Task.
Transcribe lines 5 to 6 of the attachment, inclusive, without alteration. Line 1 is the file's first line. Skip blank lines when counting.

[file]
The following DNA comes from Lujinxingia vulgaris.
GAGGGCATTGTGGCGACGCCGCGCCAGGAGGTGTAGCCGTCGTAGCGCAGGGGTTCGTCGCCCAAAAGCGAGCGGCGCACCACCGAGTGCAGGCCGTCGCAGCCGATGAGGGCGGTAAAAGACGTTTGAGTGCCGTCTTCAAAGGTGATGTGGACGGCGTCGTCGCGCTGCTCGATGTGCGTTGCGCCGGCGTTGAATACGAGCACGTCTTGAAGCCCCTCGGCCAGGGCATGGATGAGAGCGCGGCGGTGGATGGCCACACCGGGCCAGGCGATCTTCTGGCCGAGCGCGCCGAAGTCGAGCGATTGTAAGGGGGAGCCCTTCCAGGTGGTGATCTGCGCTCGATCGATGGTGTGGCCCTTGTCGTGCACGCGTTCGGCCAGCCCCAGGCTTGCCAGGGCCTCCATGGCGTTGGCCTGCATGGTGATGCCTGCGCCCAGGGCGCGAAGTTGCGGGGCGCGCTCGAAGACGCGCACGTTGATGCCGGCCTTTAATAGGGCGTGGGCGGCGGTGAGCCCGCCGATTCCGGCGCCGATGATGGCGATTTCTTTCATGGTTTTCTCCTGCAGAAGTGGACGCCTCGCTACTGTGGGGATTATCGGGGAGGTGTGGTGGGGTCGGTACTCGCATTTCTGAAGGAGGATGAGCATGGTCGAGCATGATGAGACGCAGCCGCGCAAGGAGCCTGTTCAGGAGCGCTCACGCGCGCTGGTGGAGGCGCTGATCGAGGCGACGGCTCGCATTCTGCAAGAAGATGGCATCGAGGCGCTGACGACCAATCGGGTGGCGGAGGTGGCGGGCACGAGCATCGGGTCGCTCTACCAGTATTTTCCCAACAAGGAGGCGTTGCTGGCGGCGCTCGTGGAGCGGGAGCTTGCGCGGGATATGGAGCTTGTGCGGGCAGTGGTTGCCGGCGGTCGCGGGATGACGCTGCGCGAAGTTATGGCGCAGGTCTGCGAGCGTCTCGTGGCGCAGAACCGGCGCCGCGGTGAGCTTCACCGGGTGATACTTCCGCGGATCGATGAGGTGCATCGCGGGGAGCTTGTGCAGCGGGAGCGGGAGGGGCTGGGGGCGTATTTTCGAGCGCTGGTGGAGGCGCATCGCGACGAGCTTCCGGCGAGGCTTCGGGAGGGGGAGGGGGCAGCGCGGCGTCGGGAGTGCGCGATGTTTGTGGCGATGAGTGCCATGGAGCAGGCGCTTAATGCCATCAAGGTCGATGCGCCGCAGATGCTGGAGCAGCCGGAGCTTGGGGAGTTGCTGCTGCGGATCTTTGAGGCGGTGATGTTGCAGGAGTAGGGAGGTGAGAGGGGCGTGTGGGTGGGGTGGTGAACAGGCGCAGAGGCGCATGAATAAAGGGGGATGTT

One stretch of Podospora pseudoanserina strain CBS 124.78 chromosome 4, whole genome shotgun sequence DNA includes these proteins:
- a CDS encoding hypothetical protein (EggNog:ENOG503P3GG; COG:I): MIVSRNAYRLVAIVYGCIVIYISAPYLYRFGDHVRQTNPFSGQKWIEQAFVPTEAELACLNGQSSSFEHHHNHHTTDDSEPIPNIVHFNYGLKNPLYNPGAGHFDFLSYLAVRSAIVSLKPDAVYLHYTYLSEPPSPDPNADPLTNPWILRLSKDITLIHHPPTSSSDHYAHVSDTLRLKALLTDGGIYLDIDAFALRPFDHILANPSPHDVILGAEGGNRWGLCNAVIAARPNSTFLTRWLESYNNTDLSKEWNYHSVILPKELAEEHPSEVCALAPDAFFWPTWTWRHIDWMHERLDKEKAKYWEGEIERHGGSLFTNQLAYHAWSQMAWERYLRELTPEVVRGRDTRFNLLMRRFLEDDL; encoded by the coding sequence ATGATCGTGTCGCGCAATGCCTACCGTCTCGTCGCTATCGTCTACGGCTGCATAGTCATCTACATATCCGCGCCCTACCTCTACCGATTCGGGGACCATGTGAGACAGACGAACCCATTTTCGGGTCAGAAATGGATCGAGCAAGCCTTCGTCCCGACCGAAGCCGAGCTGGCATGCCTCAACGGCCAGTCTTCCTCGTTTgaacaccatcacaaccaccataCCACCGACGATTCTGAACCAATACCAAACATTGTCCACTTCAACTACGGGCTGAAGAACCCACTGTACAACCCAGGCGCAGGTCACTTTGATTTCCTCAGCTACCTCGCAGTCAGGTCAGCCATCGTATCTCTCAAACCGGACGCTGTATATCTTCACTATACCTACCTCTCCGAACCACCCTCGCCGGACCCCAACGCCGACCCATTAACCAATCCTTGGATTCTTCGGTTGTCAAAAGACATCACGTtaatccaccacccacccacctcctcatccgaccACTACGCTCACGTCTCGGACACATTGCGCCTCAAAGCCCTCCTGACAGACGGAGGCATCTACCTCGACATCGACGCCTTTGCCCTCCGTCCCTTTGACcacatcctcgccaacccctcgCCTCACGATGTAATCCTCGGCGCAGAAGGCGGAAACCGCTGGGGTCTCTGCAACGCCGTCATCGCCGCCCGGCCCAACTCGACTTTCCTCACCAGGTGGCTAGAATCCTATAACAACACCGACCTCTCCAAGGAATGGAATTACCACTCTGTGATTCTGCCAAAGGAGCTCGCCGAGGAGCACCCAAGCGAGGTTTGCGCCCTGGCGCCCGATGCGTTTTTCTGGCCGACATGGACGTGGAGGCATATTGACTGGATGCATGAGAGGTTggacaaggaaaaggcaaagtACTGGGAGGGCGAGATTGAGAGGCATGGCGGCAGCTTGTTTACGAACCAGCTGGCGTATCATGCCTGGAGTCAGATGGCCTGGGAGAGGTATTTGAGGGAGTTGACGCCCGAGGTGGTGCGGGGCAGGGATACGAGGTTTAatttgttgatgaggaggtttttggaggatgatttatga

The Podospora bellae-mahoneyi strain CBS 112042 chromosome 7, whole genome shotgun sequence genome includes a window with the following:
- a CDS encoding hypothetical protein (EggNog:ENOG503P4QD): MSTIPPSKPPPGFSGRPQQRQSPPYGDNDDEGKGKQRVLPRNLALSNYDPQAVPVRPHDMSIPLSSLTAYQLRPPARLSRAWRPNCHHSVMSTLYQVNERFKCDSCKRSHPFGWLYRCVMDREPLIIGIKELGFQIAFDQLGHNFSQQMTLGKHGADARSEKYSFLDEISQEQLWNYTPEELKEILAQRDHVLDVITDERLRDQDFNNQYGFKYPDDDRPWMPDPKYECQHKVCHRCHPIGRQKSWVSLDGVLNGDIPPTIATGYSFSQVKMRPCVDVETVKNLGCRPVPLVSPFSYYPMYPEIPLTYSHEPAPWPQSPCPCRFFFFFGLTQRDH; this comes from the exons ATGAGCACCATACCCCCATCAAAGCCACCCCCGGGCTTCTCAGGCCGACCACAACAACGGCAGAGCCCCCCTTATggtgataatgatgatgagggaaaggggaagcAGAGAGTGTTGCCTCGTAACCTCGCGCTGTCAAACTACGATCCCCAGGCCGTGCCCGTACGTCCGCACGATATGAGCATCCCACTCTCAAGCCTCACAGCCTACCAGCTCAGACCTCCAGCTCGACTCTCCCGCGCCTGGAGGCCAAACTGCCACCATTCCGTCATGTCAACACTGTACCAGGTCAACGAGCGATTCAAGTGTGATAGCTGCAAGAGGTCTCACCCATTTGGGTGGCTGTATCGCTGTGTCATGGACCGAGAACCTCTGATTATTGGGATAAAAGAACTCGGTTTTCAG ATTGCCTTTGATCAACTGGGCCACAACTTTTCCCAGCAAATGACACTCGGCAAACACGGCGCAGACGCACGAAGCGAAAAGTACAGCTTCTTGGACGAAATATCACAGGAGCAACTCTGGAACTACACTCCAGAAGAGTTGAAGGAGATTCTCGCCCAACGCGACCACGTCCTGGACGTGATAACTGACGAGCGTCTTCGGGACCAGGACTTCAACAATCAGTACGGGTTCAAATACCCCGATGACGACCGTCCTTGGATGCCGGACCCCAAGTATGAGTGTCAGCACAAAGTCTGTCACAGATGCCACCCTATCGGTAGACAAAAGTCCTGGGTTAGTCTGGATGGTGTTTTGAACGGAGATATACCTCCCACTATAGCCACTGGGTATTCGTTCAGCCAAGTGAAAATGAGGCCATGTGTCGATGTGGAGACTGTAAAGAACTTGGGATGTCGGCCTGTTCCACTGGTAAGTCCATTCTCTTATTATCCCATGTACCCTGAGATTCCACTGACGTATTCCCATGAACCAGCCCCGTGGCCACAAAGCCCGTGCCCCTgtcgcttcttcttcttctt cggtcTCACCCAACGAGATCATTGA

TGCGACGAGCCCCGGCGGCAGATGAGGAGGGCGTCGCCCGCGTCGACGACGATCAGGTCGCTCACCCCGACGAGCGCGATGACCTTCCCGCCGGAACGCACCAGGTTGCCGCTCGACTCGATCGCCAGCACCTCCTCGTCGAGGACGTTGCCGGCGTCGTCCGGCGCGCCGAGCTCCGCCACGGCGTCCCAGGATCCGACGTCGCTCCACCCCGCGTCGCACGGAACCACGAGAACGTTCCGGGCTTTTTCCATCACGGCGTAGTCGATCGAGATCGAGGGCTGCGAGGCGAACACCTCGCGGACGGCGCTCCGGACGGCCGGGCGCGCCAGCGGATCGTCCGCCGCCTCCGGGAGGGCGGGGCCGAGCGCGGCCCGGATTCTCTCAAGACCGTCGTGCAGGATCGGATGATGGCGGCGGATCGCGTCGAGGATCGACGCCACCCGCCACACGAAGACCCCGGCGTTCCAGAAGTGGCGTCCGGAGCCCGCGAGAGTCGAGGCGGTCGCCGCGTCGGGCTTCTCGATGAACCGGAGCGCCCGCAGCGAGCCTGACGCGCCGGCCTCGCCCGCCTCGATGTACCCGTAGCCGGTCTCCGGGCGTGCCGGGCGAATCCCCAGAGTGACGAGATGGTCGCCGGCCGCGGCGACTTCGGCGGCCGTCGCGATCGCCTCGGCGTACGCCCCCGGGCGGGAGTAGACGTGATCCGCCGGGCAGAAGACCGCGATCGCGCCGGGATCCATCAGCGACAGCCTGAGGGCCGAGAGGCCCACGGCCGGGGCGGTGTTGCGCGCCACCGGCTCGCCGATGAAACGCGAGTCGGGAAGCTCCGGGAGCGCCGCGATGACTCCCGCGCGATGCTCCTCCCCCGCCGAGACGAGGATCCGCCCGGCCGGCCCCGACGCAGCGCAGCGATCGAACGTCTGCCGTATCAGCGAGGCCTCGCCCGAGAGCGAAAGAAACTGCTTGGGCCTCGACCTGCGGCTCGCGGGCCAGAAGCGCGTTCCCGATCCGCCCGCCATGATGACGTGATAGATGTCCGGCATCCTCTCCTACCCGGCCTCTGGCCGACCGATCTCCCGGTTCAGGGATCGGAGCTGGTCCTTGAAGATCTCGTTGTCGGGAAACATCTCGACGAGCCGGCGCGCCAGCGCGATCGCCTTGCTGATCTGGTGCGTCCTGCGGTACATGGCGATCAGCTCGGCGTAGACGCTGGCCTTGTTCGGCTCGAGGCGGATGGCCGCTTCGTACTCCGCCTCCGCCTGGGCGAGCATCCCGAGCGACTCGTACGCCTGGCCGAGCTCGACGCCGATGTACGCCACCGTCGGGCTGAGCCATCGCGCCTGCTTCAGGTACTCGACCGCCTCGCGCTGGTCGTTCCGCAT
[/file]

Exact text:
The Podospora bellae-mahoneyi strain CBS 112042 chromosome 7, whole genome shotgun sequence genome includes a window with the following:
- a CDS encoding hypothetical protein (EggNog:ENOG503P4QD): MSTIPPSKPPPGFSGRPQQRQSPPYGDNDDEGKGKQRVLPRNLALSNYDPQAVPVRPHDMSIPLSSLTAYQLRPPARLSRAWRPNCHHSVMSTLYQVNERFKCDSCKRSHPFGWLYRCVMDREPLIIGIKELGFQIAFDQLGHNFSQQMTLGKHGADARSEKYSFLDEISQEQLWNYTPEELKEILAQRDHVLDVITDERLRDQDFNNQYGFKYPDDDRPWMPDPKYECQHKVCHRCHPIGRQKSWVSLDGVLNGDIPPTIATGYSFSQVKMRPCVDVETVKNLGCRPVPLVSPFSYYPMYPEIPLTYSHEPAPWPQSPCPCRFFFFFGLTQRDH; this comes from the exons ATGAGCACCATACCCCCATCAAAGCCACCCCCGGGCTTCTCAGGCCGACCACAACAACGGCAGAGCCCCCCTTATggtgataatgatgatgagggaaaggggaagcAGAGAGTGTTGCCTCGTAACCTCGCGCTGTCAAACTACGATCCCCAGGCCGTGCCCGTACGTCCGCACGATATGAGCATCCCACTCTCAAGCCTCACAGCCTACCAGCTCAGACCTCCAGCTCGACTCTCCCGCGCCTGGAGGCCAAACTGCCACCATTCCGTCATGTCAACACTGTACCAGGTCAACGAGCGATTCAAGTGTGATAGCTGCAAGAGGTCTCACCCATTTGGGTGGCTGTATCGCTGTGTCATGGACCGAGAACCTCTGATTATTGGGATAAAAGAACTCGGTTTTCAG ATTGCCTTTGATCAACTGGGCCACAACTTTTCCCAGCAAATGACACTCGGCAAACACGGCGCAGACGCACGAAGCGAAAAGTACAGCTTCTTGGACGAAATATCACAGGAGCAACTCTGGAACTACACTCCAGAAGAGTTGAAGGAGATTCTCGCCCAACGCGACCACGTCCTGGACGTGATAACTGACGAGCGTCTTCGGGACCAGGACTTCAACAATCAGTACGGGTTCAAATACCCCGATGACGACCGTCCTTGGATGCCGGACCCCAAGTATGAGTGTCAGCACAAAGTCTGTCACAGATGCCACCCTATCGGTAGACAAAAGTCCTGGGTTAGTCTGGATGGTGTTTTGAACGGAGATATACCTCCCACTATAGCCACTGGGTATTCGTTCAGCCAAGTGAAAATGAGGCCATGTGTCGATGTGGAGACTGTAAAGAACTTGGGATGTCGGCCTGTTCCACTGGTAAGTCCATTCTCTTATTATCCCATGTACCCTGAGATTCCACTGACGTATTCCCATGAACCAGCCCCGTGGCCACAAAGCCCGTGCCCCTgtcgcttcttcttcttctt cggtcTCACCCAACGAGATCATTGA